Week 5 update: shifts and production

Last week, I learned a very important truth about the world: there’s an entire untapped market for a subgenre of horror movies that take place at government labs at 4am. There’s something very unsettling about a small group of scientists working in a dark building controlling the intensely high-powered beam that’s running below us, while outside everything is dark except the periodic flashing of red warning beacons. How exactly do I know this? Well, *drumroll*, I finally took my first official shift! As I believe I’ve mentioned, the purpose of the shifts is to essentially babysit the beam to make sure all is going well and data is being collected. Because the beam is (theoretically) running 24/7, a third of the available shifts are overnight (midnight-8am), hence my middle-of-the-night realization that this place is definitely haunted. All of the shifts were originally full for the rest of the summer, but my grad student and I managed to convince the other grad student to give up a few of his so I could get some hands-on experience. My first one ended up beingĀ a bit anticlimactic because a group was working on commissioning for their polarimeter until 6am, but I still had fun. I actually had another shift the next day, which ended up being more eventful. Part of it was spent trying to calibrate the target, but a good chunk of it was spent actually gathering usable data, which bodes well for the future of the experiment.

When I wasn’t on shift, I was analyzing some of the production (which is just a fancy way of saying “usable”) data that we had collected. The experimental setup has many beam current monitors (BCMs) and beam position monitors (BPMs) that measure the position and current of the beam at different points along the beamline. In order to get good data, we only need to use about 2 of each, but we need to figure out which 2. The idea is to look at the data from all of them and choose two that 1) give readings close to 0 (which is their calibration set point), 2) give more or less the same reading for all events with the same beam settings, and 3) agree with each other. Once I’d recovered from my science-motivated, espresso-fueled all-nighter, I took a look at some data.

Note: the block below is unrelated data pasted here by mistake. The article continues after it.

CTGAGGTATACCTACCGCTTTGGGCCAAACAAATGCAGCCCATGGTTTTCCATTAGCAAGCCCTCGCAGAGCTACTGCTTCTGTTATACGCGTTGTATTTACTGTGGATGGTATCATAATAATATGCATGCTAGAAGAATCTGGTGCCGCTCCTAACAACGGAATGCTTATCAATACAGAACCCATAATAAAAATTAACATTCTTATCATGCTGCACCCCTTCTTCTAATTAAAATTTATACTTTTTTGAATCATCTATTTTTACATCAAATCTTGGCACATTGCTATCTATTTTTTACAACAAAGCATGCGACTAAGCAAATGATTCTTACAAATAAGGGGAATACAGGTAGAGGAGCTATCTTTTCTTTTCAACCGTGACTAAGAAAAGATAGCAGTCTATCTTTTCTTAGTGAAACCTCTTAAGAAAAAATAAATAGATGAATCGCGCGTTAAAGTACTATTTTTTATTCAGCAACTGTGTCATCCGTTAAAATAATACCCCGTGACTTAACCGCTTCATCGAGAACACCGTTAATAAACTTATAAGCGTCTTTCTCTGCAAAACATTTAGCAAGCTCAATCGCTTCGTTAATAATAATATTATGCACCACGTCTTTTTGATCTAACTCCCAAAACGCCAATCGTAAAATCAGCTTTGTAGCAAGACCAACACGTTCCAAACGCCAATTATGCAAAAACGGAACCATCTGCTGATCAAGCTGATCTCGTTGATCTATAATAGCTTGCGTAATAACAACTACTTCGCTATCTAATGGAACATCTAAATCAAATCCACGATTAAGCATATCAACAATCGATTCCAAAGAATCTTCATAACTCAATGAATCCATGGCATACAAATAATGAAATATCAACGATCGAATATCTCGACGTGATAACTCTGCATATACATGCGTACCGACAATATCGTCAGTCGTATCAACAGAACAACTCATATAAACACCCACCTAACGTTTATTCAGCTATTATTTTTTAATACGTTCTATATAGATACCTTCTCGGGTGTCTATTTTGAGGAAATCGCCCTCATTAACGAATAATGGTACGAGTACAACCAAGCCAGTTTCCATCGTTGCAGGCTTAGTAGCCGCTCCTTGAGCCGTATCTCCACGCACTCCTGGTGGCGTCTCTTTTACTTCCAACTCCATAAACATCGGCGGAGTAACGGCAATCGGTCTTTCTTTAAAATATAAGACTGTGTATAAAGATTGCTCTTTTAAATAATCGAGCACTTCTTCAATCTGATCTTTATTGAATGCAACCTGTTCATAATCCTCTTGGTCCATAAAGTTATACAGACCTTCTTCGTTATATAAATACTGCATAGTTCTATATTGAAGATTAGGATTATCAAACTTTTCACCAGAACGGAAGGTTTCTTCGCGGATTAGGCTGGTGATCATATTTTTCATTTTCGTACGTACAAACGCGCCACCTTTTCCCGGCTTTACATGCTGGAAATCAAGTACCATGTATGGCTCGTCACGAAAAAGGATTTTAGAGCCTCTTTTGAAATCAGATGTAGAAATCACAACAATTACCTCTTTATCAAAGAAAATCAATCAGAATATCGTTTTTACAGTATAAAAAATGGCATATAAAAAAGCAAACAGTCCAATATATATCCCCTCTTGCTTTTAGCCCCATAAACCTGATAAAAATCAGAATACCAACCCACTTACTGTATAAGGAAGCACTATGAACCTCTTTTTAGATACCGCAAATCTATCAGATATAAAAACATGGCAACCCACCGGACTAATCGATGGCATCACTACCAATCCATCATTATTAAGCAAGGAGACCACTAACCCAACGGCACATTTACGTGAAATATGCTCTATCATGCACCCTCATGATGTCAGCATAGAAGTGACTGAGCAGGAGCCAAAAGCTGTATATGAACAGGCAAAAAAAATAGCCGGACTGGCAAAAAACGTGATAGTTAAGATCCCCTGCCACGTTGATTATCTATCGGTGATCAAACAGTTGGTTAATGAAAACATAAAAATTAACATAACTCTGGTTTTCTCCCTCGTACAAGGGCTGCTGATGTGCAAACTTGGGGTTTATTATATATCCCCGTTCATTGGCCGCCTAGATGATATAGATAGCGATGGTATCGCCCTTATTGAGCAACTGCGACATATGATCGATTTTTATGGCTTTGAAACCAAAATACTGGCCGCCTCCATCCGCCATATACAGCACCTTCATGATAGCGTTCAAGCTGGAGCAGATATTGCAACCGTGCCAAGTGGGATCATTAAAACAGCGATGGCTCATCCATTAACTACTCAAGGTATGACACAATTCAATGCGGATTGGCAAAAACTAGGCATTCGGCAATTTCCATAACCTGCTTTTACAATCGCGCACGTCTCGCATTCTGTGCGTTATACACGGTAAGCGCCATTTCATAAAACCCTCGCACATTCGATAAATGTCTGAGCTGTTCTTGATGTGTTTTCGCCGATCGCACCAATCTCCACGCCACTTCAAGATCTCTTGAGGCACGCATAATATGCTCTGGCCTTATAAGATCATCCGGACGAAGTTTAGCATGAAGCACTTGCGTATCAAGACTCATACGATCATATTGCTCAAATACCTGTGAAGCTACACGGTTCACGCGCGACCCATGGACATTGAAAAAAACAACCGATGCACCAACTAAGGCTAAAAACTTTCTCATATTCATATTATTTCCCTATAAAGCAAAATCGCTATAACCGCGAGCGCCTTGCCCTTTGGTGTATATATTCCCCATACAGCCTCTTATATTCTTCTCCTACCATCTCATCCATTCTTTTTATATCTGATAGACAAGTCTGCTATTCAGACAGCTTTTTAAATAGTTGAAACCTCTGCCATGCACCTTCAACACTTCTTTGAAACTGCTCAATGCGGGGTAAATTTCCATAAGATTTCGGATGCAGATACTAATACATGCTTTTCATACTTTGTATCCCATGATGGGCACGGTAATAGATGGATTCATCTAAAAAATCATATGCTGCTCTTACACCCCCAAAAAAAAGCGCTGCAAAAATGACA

dd_mean: this plot shows the mean values (that is, the average over all events) for the differences between 2 BCMs. If the BCMs are measuring the same thing, this difference should be 0. As you can see, an_us (analog upstream) and an_ds (analog downstream) agree very well, as their difference (represented by the blue circles) is nearly 0. In contrast, 0l02 does not agree well with either of them, as is clear from the yellow x’s and red asterisks. The digital BCM’s, dg_us and dg_ds, are regarded as less reliable so they will not be used for production data. However, the purple crosses and green squares show that the digital BCM’s agree well with their analog counterparts.

sd_rms: this plot shows the standard deviations for all of the BCM’s. Standard deviation is a measure of how spread-out the measurements are; a small standard deviation means that all of the measurements were more or less the same, while a large one means that the measurements differed greatly between events in the same run. We want to choose BCMs with small standard deviations. This plot is a little bit less conclusive than the last; for the first two runs, it looks like an_us and an_ds (blue circle and red asterisk) are performing the best. However, for the later runs, the digital counterparts are performing better and 0l02 is somewhere in the middle. I’m still not sure if other factors affected some of these runs, or if the jump from 1E-4 to 5E-4 is small enough to be insignificant, but hopefully I’ll find out this week.